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Gross Merchandise Value (GMV): What It Is, Formula, Example

The fast-paced world of e-commerce and startups has identified Gross Merchandise Value (GMV) as a significant indicator of business success. In this article, we will explore the concept of GMV, its calculation system and its application in a startup. We’ll also discuss GMV’s pros and cons, compare GMV against Gross Transaction Value (GTV), and clarify whether GMV is the same as revenue.

What is Gross Merchandise Value (GMV)?

Gross Merchandise Value is a critical metric in the e-commerce and retail industry. It represents the total value of merchandise sold through a platform or marketplace during a specific time frame, typically a month or a year. GMV includes the prices of all products or services sold, irrespective of any discounts or returns. Essentially, it measures the overall economic activity of the platform, serving as a key performance indicator.

Is GMV the same as Revenue?

The correlation between GMV and gross revenue varies based on the e-commerce platform type. In instances like eBay, GMV represents the aggregate value of goods sold, distinct from the company’s actual revenue due to portions allocated to goods’ sellers. eBay’s revenue primarily stems from the fees charged on these sales.

How is GMV calculated?

The GMV calculation is relatively straightforward. It involves multiplying the number of units sold by the price at which each unit is sold. According to the Corporate Finance Institute, GMV is calculated ahead of accrued expenses for the item sold, including shipping to resellers, discounts, and marketing or promotions.

The formula for GMV is as follows:

GMV = Number of Units Sold × Price per Unit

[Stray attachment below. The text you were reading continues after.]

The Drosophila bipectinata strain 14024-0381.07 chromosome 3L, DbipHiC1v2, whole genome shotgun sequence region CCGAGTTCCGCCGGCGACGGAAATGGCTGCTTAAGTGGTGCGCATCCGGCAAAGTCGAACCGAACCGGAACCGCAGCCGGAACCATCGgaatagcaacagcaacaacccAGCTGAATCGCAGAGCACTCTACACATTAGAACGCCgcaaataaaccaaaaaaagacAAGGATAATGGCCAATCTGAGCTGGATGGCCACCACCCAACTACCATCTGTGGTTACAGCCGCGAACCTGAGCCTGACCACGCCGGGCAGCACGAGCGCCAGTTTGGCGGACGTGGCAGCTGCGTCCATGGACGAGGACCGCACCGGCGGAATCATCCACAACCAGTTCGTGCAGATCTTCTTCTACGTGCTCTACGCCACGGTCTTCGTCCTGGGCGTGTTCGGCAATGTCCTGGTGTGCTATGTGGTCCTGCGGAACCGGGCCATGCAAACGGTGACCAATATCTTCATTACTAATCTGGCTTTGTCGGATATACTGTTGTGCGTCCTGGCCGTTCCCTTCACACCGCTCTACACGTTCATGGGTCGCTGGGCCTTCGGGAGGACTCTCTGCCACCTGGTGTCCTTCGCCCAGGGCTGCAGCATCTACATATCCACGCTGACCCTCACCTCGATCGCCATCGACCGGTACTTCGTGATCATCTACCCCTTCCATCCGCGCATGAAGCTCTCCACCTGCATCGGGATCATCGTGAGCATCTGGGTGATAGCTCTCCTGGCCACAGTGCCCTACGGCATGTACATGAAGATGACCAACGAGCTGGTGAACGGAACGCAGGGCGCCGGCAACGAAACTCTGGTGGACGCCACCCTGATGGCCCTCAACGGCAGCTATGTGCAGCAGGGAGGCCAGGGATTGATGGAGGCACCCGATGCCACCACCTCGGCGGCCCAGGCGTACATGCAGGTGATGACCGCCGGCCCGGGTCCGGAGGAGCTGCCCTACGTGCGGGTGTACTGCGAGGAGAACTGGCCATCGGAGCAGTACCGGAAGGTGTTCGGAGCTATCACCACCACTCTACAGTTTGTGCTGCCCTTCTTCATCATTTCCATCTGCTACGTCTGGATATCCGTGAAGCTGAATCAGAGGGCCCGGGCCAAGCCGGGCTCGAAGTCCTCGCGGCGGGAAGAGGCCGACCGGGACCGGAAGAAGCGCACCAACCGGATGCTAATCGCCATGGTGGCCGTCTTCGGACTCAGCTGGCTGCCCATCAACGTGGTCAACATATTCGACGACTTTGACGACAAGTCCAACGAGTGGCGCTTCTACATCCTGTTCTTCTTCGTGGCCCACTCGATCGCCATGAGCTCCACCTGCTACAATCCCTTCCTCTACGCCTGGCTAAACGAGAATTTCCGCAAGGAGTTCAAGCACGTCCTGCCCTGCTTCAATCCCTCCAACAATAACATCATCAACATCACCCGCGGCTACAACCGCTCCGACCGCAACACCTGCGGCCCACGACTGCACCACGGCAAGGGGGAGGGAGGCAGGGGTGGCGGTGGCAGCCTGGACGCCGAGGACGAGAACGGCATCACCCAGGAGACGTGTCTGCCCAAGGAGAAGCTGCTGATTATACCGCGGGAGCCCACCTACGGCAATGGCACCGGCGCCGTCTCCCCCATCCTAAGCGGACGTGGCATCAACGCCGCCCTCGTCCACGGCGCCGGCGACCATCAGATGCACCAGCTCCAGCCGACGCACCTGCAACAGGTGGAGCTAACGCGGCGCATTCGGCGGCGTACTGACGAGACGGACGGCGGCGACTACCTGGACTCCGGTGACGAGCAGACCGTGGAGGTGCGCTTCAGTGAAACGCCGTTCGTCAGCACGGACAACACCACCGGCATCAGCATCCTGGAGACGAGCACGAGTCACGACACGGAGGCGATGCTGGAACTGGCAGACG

For example, if an Australian dried fruit company based in South East Queensland sells 100 one-kilo packs of dried mango slices dipped in chocolate for $74.95 each, the GMV for that transaction is $7,495.

How is GMV measured in a startup?

For startups, GMV aligns with gross merchandise revenue, denoting the overall income generated by a company through its product or service sales. It’s crucial to assess GMV alongside net sales, considering deductions, to gain a comprehensive understanding.

GMV’s Advantages and Disadvantages 


Measuring the overall sales value offers insights into a company’s performance, particularly in scenarios where retailers act as intermediaries between buyers and sellers without direct involvement in goods production. This holds true in the customer-to-customer market, where retailers serve as connectors without assuming the roles of buyers or sellers.

This approach holds relevance in the consignment sector as well, where retailers act as authorised resellers for others’ merchandise or property without owning the items. Despite housing these items, the retailer functions as a facilitator, often for a fee, and doesn’t retain ownership. The original owners can reclaim their items if desired.


While GMV represents the total sales value on a C2C platform, it doesn’t fully mirror a company’s profitability; instead, it primarily reflects the revenue generated from fees. For instance, if a company’s GMV for a month was $1000, the company doesn’t pocket the entire sum—most of it goes to the individual sellers. The actual revenue for the company stems from the fees it charges, say, at a rate of ten percent, resulting in $100 revenue from that $1000.